Friday, August 22, 2008

Why Virtual Worlds don't work....yet (part 1)

Two years ago I jumped enthusiastically into the Metaverse, with Second Life booming and media were eager to cover every company entering this particular Virtual World. The past year we've discovered -too the disappointment of many - that we were living the Gartner Hypecycle curve. At the close of 2007 I've pondered what was going on and what the challenges for 2008 would be. Due to family circumstances I've stepped back from the Metaverse for almost 6 months now and found some time to reflect on the industry. The title of this blogpost has been in my head for months, but only recently I was triggered to actually start writing it.

Virtual World Innovation

The trigger was the announcement of the Virtual World Newsforum and VW Conference Organisation announcing the introduction of the Virtual World Innovation Award. Although my good friend Christian Renaud (CEO TechIntelGroup) is on the jury, I have to be sceptical if I look deep down into my heart.

The thing is... There hasn't been any real innovation in this business for years.

Innovation in my book is a big thing. New breakthrough technology, new insights, exciting new products. When I look at the Virtual World Industry I see a whole lot going on. I see hundreds of new startups over the past year but truth is, I don't see real innovation there, despite the billions of dollars invested into the industry. If I were to nominate candidates for the Virtual World Innovation Award, there would be only three true Metarati: Neil Stephenson, Tad Williams and Ron Britvich , the guy from WebWorlds.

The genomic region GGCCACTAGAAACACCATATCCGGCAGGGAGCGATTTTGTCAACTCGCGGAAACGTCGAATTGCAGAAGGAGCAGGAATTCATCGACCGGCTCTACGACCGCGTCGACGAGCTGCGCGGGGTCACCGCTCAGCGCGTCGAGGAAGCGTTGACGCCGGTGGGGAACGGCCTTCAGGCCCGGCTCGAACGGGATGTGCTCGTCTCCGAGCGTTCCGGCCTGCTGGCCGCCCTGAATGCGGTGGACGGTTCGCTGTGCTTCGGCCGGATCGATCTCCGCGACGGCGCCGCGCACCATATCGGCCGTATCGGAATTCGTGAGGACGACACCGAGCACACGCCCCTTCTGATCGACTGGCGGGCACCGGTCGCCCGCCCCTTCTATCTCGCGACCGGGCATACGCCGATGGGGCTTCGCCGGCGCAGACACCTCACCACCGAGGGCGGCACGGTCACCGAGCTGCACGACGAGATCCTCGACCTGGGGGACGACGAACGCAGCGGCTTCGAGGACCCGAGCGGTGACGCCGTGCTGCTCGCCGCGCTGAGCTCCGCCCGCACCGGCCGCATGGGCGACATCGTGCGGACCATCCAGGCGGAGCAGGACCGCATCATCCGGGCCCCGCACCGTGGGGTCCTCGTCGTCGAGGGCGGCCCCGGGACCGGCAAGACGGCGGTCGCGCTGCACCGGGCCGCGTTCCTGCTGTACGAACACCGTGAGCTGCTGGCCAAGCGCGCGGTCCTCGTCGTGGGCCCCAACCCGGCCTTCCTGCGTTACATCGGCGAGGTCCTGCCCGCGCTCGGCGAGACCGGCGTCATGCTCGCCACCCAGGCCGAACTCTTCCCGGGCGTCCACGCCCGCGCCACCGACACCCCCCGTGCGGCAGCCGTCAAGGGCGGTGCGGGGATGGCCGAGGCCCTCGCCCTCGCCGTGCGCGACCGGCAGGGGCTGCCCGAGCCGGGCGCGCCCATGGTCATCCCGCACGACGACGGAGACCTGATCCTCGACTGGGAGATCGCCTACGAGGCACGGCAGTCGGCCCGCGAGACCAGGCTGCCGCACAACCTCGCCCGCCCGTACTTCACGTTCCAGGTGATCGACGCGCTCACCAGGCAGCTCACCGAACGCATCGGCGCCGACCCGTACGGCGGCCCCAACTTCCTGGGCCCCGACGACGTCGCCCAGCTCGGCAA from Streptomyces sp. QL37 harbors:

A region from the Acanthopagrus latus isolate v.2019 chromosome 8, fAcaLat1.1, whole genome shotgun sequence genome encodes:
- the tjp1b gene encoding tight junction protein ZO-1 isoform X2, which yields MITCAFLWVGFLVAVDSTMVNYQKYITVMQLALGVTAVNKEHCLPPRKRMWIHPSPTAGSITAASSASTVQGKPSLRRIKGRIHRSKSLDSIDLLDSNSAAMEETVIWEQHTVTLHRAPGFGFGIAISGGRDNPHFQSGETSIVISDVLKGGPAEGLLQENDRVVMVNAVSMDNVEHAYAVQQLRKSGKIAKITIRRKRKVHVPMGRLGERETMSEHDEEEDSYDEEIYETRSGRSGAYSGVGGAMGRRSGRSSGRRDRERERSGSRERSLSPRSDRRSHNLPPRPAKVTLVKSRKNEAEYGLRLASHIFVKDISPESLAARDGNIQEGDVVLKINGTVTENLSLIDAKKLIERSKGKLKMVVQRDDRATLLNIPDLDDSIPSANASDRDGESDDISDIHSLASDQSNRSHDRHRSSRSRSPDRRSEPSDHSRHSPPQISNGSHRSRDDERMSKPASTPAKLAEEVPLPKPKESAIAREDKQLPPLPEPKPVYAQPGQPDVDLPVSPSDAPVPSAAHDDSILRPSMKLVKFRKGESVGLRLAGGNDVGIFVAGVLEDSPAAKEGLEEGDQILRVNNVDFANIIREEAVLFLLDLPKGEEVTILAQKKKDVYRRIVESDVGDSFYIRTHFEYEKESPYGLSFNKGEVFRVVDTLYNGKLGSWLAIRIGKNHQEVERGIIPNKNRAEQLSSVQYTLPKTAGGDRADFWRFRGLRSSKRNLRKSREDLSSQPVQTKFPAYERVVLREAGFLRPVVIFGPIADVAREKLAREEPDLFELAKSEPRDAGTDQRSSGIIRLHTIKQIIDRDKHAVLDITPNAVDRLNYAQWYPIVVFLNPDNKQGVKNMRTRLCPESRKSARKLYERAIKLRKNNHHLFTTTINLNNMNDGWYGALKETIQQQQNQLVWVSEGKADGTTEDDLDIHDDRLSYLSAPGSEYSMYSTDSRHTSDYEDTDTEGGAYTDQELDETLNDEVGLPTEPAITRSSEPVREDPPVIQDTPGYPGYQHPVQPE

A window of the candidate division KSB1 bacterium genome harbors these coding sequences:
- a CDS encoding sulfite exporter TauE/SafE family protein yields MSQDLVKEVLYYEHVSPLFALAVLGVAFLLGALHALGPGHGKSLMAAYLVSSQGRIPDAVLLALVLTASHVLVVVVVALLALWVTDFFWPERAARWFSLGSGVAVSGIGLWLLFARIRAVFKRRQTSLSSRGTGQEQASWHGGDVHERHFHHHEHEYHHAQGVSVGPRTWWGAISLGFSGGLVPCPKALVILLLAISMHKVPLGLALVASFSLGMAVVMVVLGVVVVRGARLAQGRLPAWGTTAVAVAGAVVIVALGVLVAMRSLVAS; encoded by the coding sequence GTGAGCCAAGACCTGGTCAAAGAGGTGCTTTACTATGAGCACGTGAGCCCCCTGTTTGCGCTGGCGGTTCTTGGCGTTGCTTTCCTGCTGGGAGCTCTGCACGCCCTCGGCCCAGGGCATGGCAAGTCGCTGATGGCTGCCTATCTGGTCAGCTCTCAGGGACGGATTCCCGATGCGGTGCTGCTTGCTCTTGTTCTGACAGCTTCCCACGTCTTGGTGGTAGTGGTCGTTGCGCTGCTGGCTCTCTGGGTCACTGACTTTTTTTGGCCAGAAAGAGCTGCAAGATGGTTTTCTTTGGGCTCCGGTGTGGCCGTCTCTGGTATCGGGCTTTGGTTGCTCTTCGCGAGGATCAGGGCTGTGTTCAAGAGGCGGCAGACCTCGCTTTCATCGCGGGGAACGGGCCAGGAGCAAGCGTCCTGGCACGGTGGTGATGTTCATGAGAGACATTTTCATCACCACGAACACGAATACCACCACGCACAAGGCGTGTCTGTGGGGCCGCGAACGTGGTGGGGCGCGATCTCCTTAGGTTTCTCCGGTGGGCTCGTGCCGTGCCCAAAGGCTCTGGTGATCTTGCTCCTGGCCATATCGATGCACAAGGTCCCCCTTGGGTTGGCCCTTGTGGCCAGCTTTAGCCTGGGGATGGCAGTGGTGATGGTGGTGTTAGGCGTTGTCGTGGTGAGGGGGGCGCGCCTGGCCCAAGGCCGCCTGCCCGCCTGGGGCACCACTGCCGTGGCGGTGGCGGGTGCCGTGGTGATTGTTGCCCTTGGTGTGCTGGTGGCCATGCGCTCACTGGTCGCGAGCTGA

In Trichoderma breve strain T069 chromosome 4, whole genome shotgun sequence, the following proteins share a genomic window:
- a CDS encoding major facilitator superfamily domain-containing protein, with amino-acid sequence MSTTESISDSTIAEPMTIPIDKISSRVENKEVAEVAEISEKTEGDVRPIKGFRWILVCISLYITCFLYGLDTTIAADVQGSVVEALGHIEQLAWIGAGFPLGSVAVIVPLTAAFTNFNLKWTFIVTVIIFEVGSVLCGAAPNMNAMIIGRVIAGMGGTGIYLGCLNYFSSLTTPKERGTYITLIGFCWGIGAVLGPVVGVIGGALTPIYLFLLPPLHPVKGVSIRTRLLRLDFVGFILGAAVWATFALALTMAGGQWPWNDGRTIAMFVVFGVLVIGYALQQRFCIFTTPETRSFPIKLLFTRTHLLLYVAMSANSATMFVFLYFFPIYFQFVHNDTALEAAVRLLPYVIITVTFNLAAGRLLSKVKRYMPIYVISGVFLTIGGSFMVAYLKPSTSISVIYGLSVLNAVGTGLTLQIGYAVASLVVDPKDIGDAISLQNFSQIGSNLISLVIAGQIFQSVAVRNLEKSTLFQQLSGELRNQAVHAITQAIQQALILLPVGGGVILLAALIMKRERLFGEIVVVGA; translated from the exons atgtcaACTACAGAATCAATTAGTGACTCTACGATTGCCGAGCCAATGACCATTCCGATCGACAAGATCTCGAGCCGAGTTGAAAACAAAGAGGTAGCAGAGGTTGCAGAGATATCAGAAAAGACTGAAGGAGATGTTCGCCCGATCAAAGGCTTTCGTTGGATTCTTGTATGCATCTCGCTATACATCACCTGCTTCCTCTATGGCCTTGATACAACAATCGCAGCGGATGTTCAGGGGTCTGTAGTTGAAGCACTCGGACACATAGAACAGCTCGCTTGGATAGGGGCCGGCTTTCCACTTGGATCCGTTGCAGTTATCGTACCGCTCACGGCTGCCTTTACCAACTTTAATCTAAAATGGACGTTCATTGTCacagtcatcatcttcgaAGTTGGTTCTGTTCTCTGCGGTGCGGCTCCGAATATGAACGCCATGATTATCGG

Stephenson, Gibson & Williams

Neil Stephenson is an obvious candidate. In the early 90's he wrote the novel 'Snowcrash' in which he pretty much invented the metaverse. I doubt there is anyone questioning the nomination of Neil Stephenson. A second name, often mentioned in the same breath, is William Gibson, author of the cyberpunk classic 'Neuromancer'. 'Neuromancer' was innovation, it was the start of cyberpunk, but it doesn't deal with the Metaverse, so despite popular believe, I wouldn't count Gibson in with the Metarati but rather fill that spot with the nomination of Tad Williams, author of the 'Otherland' series.

Both the novel 'Snowcrash' and the 'Otherland' series have created the image of the Metaverse and still hold some very interesting ideas, key elements that in my opinion could well open up a new window on Virtual Worlds. From these works we can learn what might work and what won't. Although both are quite dystopian in their full setting (a thing that happens a lot with novels dealing in the future), they do hold a promise, and in their dystopic setting a warning at the same time.

Dawn of the Virtual Worlds